#77 - What They Don't Tell You About Apple Search Ads and ASO
Have you ever looked at search results in the App Store and wondered why they're ranked the way they are? In this series of Keyword Teardowns we analyze how the algorithm works and highlight tips and tricks to help you rank higher.
Should you run an Apple Search Ads campaign to support your organic App Store Optimization campaign? Yes, and no, and definitely maybe.
In this keyword teardown we're going to look at one thing you must be aware of when spending money on ads if your goal is improving your ranks.
Keyword: Reels Editor
The photo and video editor space has been hot for quite some time because a lot of social media is about visuals.
App Store Optimization is about intent, so using the name of a thing people can post to in your editor is a great way to get downloads, and the popularity of this keyword is a good indication of that.
Because it's a hot niche, this keyword is also a good example of what happens when you use paid ads.
Let's get analyzing!
Vixer is the top result for two reasons. The first is obvious, it's got both words in its visible metadata. They're split between the name and subtitle, and are reversed, so it's not great. But... the second reason, the mountain of new ratings it's getting, is helping a ton. Not because it's a lot of ratings but rather because it's a lot more than the competition.
Vixer uses Apple Search Ads but only sparingly. Our ASA Intelligence (coming soon!) shows Vixer paid for 60 keywords over the last few months. This is going to be important later.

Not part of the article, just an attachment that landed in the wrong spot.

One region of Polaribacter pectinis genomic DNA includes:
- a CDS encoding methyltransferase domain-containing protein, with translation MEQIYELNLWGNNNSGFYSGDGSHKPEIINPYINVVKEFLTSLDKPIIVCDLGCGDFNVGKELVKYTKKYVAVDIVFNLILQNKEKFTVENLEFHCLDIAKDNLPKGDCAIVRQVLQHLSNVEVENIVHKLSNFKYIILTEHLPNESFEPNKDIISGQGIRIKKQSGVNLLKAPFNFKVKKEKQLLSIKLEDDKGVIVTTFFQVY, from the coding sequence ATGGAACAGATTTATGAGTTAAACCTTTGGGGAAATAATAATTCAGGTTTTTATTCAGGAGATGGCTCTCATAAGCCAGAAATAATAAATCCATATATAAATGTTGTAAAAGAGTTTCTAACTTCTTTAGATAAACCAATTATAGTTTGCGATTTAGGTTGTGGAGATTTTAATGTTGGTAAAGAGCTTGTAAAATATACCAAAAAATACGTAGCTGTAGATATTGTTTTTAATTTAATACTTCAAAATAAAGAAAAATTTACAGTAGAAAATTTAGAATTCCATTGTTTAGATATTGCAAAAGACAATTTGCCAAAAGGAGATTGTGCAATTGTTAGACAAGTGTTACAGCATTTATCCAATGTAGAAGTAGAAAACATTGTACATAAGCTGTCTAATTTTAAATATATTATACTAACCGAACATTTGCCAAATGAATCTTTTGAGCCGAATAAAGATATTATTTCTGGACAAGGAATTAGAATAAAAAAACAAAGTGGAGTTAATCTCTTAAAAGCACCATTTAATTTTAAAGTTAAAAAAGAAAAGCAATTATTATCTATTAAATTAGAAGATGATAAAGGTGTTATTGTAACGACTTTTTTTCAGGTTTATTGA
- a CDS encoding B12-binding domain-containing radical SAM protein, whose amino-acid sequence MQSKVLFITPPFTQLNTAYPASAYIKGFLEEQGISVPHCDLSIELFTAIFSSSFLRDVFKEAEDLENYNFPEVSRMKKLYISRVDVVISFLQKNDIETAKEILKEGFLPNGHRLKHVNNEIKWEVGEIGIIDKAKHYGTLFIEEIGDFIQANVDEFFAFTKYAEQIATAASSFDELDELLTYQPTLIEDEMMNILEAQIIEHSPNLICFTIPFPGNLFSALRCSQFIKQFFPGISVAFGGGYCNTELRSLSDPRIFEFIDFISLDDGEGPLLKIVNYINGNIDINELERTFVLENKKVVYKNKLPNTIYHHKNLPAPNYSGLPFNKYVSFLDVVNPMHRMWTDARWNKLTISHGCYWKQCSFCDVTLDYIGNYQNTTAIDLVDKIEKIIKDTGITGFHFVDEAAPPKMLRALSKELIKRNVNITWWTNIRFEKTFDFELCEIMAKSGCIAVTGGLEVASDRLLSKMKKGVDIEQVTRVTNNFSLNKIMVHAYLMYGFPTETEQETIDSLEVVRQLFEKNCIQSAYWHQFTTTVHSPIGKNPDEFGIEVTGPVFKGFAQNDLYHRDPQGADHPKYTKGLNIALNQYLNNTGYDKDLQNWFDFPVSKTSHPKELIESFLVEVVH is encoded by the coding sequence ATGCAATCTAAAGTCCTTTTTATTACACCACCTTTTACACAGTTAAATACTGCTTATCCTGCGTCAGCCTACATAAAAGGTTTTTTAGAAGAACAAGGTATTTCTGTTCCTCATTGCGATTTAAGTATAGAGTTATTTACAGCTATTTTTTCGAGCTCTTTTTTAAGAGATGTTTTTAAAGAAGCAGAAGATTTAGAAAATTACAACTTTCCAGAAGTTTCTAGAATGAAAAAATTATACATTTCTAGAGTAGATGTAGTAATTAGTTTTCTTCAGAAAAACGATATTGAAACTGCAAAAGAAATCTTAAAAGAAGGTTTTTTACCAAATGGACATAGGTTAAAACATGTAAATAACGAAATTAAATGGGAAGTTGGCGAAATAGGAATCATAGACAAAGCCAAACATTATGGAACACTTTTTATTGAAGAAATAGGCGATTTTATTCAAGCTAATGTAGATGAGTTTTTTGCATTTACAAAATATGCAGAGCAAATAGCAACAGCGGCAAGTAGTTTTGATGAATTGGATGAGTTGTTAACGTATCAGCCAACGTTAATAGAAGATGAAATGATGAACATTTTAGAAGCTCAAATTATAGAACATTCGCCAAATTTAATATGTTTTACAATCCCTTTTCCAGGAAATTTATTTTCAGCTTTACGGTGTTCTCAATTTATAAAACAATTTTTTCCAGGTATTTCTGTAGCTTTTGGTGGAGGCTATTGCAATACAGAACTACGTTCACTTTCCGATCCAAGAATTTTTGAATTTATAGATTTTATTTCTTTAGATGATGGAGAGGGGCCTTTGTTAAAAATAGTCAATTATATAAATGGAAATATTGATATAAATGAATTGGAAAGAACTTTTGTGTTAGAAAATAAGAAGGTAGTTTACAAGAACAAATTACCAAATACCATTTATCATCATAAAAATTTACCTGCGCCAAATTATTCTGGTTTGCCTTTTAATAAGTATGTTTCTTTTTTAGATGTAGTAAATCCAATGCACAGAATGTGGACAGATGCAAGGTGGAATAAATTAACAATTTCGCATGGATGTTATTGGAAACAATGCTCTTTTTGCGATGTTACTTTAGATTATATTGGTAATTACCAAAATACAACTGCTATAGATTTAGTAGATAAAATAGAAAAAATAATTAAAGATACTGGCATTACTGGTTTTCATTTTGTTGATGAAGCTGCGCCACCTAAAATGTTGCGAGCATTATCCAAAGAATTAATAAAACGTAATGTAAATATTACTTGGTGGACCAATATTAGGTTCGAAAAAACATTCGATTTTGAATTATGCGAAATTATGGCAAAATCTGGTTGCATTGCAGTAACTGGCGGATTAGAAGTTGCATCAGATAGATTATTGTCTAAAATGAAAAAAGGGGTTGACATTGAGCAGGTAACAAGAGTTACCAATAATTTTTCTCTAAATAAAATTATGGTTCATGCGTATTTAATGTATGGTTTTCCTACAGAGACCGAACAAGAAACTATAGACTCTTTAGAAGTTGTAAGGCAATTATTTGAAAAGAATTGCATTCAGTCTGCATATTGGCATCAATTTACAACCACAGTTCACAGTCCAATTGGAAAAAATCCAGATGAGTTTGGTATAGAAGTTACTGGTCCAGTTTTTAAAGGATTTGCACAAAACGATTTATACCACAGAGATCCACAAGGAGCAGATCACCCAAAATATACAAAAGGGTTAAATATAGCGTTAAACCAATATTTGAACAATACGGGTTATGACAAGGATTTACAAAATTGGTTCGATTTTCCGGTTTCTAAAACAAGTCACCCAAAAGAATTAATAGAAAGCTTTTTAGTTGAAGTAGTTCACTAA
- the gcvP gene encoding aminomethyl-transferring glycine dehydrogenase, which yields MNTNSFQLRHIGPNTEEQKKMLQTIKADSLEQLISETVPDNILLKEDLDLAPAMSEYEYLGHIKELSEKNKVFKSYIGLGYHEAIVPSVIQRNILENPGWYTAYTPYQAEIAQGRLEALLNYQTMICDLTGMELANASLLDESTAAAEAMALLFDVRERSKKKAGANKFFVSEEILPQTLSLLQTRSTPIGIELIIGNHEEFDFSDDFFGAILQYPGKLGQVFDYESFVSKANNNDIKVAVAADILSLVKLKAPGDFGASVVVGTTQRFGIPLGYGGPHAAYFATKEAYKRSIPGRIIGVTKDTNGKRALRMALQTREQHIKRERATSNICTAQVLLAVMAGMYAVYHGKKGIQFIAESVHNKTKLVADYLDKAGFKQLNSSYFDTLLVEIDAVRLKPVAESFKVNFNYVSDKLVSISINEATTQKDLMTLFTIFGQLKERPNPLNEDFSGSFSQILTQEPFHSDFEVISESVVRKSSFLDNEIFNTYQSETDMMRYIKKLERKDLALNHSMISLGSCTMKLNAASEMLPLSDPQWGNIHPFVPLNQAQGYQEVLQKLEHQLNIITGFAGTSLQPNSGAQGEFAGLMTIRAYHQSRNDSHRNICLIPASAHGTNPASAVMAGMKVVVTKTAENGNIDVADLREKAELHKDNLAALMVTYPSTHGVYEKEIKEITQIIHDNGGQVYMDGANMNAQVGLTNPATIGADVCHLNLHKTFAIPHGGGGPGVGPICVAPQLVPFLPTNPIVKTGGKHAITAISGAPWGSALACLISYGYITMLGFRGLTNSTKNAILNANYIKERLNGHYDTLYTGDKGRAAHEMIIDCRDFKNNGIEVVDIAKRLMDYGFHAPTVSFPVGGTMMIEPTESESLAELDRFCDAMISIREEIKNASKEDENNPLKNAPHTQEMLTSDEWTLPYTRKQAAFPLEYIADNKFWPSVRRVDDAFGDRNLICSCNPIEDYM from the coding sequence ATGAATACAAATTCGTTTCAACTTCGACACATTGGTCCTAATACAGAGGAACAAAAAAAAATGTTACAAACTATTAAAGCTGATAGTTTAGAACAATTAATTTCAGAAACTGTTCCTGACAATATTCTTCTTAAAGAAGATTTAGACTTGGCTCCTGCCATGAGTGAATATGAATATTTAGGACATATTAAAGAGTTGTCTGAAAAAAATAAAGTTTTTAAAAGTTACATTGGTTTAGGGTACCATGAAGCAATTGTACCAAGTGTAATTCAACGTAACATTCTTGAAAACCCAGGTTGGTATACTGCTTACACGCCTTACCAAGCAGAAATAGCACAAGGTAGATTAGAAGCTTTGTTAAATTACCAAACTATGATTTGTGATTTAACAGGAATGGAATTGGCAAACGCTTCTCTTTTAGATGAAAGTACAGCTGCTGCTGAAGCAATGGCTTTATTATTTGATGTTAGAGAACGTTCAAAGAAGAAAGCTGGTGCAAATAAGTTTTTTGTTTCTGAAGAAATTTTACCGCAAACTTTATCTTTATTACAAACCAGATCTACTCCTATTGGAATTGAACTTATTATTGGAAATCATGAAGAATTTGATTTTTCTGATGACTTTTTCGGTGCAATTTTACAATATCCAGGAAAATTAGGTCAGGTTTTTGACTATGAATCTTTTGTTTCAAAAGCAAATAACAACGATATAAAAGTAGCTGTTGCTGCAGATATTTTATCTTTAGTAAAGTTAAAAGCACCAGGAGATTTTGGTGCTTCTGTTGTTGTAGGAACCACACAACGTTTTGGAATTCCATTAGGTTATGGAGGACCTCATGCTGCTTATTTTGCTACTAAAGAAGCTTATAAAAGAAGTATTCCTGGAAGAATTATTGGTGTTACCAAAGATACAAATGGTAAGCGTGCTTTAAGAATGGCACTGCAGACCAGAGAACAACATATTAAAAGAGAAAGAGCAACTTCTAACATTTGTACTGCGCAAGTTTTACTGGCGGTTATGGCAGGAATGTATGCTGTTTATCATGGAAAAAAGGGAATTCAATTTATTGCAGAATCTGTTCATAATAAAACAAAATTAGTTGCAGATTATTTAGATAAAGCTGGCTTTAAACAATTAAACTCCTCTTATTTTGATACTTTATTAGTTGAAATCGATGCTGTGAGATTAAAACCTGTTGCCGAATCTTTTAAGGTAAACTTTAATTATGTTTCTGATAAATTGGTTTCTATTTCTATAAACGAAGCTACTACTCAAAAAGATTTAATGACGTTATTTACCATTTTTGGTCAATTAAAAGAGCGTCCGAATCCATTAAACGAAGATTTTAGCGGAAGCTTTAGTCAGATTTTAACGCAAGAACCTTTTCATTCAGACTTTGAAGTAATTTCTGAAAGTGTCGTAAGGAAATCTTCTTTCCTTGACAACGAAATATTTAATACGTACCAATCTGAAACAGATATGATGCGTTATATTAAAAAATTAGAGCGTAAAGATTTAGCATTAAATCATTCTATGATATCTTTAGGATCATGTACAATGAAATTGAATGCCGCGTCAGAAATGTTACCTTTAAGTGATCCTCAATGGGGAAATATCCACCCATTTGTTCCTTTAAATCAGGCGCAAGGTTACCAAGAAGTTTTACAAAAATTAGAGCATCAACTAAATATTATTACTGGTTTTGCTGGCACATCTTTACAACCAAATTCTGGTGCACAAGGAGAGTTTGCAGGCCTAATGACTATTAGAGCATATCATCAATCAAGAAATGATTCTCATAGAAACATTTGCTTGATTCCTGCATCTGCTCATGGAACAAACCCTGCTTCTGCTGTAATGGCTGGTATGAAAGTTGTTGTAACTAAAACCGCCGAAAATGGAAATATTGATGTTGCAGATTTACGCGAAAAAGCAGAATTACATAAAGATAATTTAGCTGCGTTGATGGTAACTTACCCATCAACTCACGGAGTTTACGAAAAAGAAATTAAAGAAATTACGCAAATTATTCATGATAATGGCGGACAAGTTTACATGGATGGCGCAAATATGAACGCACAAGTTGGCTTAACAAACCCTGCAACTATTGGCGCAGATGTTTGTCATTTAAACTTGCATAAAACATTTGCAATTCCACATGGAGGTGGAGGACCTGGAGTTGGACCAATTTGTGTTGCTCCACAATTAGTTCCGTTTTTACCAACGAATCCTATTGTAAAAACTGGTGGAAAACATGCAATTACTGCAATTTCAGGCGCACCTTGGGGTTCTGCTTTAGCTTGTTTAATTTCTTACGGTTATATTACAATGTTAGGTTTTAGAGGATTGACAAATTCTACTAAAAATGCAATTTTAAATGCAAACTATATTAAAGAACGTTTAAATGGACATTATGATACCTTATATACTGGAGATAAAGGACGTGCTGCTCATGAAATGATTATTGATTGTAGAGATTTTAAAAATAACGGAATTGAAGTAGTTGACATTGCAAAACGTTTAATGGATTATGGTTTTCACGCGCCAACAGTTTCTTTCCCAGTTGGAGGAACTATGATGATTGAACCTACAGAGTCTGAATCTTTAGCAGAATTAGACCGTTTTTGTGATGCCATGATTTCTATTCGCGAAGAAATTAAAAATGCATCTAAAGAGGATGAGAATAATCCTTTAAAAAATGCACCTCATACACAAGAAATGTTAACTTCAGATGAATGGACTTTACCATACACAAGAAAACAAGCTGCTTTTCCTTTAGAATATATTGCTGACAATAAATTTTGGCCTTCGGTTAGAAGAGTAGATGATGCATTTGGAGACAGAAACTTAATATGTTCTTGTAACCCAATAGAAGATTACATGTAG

Right below it is Shox, which does everything better, but is so far apart on new ratings the algorithm can't help it as much. Proper keyword placement will get you very far, but if the competition is also using the keyword and has many more ratings, they'll be hard to beat.
The simple lesson here is that including the right keywords in your app's name and subtitle (and keyword list) is essential. You heard it here folks.
As far as Apple Search Ads go, our intelligence isn't showing any paid keywords for Shox.
Next up (or down, rather) is Temply, which makes a clear mistake of not including the word "editor" in its visible metadata. It's most likely in the keyword list, which when the algorithm sees and combined with the nearly thousand new ratings it got in the last 30 days, earns it the third spot.
By adding "editor" to its name (or subtitle, but preferably the name), Temply will instantly rise to the 2nd spot, and I'm pretty sure if the keyword is included properly it can become the top result.
Temply seems to be using Apple Search Ads just as much as Vixer, with about 50 paid keywords over the last few months.
Sliding down we have Reel Maker which feels refreshingly different. Not good, but different. It's got one half of the keyword as the first word in the name and that helps it even though it pushes the other half into the keyword list and doesn't get that many new ratings.
It also seems to be a bigger spender of Apple Search Ads. We saw it spend on more than 500 keywords over the last few months. About 10 times higher than its competitors. That's important, and I'll explain why in just a little bit.